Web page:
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  • Place of origin:

    Iran (made)

  • Date:

    late 17th century (made)

  • Artist/Maker:


  • Materials and Techniques:

    Fritware with glazing

  • Museum number:


  • Gallery location:

    Islamic Middle East, Room 42, The Jameel Gallery, case WN9

The decoration on this footed goblet is a combination of dense lustre over clear and cobalt blue glazes. This is a feature of many lustre wares produced in Iran during the period 1650-1700.

Around 1650, a group of Iranian potters revived the technique of lustre decoration, which had not been used on any scale in Iran for three centuries. We do not know how the technique was revived, or where the potters produced their distinctive wares. The 17th-century lustre ware included a wide range of small vessels, such as this goblet.

Physical description

Goblet with foot and slightly lobed shape. Deep cobalt blue lustre on exterior and cream interior with red floral decoration. The outer decoration has floral decorations on the bowl, with stripes of lustre on the foot. The inner decoration has a decoration round the rim consisting of an abstract squiggly design between two lines.

Place of Origin

Iran (made)


late 17th century (made)



Materials and Techniques

Fritware with glazing


Diameter: 14.3 cm, Height: 13.4 cm

Historical context note

In ceramic production, compounds of copper and silver were used to create the shiny, metallic decoration known as lustre. It was a two-stage process. In the first stage, the glazed pot was produced in the normal way by firing in a kiln. In the second, a design was painted over the glaze using the metallic compounds, and the pot was refired at a lower temperature in a kiln with a restricted supply of oxygen. During this second firing, the heat converted the metallic compounds into oxides, and the carbon monoxide produced by the fire then drew the oxygen out of the oxides, leaving the metal as a thin deposit on the vessel. The result was a surface with an attractive golden glow. Both these forms of decoration - blue-and-white and lustre - were to have a very long history, and they are both still in use today.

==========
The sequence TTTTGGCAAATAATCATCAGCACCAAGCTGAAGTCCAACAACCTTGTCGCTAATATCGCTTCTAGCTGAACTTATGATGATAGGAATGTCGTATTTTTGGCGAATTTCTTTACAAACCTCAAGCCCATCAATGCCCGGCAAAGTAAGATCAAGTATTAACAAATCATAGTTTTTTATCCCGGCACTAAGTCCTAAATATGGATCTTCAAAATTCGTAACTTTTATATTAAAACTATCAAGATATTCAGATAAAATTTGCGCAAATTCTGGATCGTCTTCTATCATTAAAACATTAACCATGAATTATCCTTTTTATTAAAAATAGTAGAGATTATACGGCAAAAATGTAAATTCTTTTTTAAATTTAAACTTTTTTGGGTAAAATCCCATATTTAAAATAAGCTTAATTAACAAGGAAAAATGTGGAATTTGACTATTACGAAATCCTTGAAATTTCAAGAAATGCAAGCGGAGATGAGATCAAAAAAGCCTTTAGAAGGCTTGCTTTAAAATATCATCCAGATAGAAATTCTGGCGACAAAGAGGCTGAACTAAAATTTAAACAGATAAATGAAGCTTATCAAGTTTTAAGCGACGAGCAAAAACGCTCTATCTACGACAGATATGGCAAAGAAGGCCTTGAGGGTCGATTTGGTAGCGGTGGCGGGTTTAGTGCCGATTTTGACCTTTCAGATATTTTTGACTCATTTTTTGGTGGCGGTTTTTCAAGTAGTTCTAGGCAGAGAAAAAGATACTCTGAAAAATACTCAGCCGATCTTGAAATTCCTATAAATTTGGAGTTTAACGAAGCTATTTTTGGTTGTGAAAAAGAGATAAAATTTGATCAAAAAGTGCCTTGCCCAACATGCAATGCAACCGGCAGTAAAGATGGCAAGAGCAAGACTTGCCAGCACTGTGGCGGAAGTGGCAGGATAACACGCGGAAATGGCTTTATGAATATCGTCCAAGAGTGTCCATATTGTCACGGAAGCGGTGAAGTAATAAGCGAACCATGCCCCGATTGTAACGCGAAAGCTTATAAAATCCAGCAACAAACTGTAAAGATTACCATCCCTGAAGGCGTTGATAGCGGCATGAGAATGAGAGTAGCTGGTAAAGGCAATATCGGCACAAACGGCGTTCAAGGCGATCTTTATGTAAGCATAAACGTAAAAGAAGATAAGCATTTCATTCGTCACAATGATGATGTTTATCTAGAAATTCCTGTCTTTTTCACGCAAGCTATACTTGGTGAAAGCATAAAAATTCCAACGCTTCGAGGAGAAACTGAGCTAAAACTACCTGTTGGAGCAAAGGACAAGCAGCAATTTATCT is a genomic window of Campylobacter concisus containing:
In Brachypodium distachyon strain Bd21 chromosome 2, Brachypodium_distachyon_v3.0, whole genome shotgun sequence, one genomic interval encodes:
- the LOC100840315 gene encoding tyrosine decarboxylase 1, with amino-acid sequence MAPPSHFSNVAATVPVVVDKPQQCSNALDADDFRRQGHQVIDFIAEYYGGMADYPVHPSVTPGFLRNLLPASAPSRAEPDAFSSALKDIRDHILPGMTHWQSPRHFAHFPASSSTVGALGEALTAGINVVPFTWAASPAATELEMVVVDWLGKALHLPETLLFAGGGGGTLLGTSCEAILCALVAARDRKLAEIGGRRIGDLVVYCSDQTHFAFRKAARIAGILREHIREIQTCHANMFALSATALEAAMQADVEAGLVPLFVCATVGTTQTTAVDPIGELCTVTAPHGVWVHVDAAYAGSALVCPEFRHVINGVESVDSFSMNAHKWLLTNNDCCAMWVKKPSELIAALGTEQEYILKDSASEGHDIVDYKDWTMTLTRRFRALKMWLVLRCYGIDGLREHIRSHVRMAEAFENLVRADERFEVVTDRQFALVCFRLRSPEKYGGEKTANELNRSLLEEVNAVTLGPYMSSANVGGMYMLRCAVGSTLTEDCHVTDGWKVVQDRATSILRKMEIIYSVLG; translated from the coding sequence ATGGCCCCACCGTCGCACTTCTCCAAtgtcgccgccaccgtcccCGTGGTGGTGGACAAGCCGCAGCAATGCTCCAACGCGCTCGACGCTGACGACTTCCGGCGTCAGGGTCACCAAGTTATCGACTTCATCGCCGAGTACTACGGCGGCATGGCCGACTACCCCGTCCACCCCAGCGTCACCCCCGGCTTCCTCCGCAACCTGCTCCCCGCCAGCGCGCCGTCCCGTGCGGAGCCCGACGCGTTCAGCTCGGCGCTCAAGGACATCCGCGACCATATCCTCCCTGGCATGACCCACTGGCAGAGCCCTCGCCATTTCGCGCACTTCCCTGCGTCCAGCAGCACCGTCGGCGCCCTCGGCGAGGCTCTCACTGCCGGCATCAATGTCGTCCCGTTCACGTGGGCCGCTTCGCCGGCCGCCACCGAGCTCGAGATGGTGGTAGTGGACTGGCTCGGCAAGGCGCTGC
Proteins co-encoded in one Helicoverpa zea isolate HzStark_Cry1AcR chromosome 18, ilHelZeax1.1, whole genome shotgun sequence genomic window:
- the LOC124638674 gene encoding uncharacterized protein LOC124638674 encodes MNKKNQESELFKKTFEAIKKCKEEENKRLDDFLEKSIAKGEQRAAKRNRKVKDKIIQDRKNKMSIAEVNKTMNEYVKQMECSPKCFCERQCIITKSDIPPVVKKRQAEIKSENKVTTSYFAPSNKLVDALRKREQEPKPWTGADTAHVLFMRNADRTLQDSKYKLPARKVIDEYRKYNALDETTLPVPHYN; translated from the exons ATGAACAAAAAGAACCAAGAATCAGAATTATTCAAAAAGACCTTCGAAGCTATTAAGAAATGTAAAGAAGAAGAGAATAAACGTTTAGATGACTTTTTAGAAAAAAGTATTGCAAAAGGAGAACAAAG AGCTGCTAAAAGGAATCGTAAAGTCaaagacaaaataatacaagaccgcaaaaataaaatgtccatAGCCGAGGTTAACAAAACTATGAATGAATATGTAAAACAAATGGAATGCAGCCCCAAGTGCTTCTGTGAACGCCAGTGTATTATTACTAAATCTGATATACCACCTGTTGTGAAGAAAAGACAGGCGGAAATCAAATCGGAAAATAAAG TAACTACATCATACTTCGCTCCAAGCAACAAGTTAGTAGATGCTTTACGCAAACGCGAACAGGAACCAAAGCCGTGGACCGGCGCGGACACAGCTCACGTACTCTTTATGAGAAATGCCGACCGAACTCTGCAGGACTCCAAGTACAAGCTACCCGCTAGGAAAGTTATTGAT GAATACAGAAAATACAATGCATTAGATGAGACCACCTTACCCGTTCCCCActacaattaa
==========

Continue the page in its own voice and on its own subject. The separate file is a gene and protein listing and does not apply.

The designs of Safavid lustre owe nothing to the Chinese, but are purely Iranian. Their source is not precisely identifiable, the motifs are a mixture of the sort of decoration found in contemporary manuscript illumination, see Pope (1939; pls 892-93, 896-98. 974-75 etc.) and designs developed specifically for ceramics, such as the arabesques and floral designs found on slip-painted wares (cat. U.25.U26). The relationship ends there though. The range of shapes, the materials and details of making indicate that it is a separate production.

Descriptive line

Footed goblet decorated in cobalt and lustre, Iran, late 17th century.

Bibliographic References (Citation, Note/Abstract, NAL no)

Watson, Oliver. Persian Lustre Ware, London, 1985, p. 165 and Colour Plate P
Alan Caiger-Smith, Lustre Pottery: Technique, Tradition and Innovation in Islam and the Western World, London, 1985, p.197

Labels and date

Jameel Gallery

Safavid Lustre
About 1650, a group of Safavid potters revived the technique of lustre decoration. This had not been used on any scale in Iran for three centuries. It is not known how the technique was revived, or where the potters produced their distinctive wares.

The 17th-century lustre ware included a wide range of small vessels. The dense lustre decoration was applied over clear or cobalt blue glazes. The two are often combined on the same piece.

22–26 Lustre Bowl, Goblet, Bottle, Pot and Ewer
Fritware with lustre over clear and coloured glazes
Museum nos. C.1965-1910, Bequest of George Salting; 557-1889; C.59-1952, Purchased with the assistance of the National Art Collections Fund and the Bryan Bequest; 561-1889; 924-1876

Subjects depicted



Ceramics; Drinking; Lustre ware


Middle East Section

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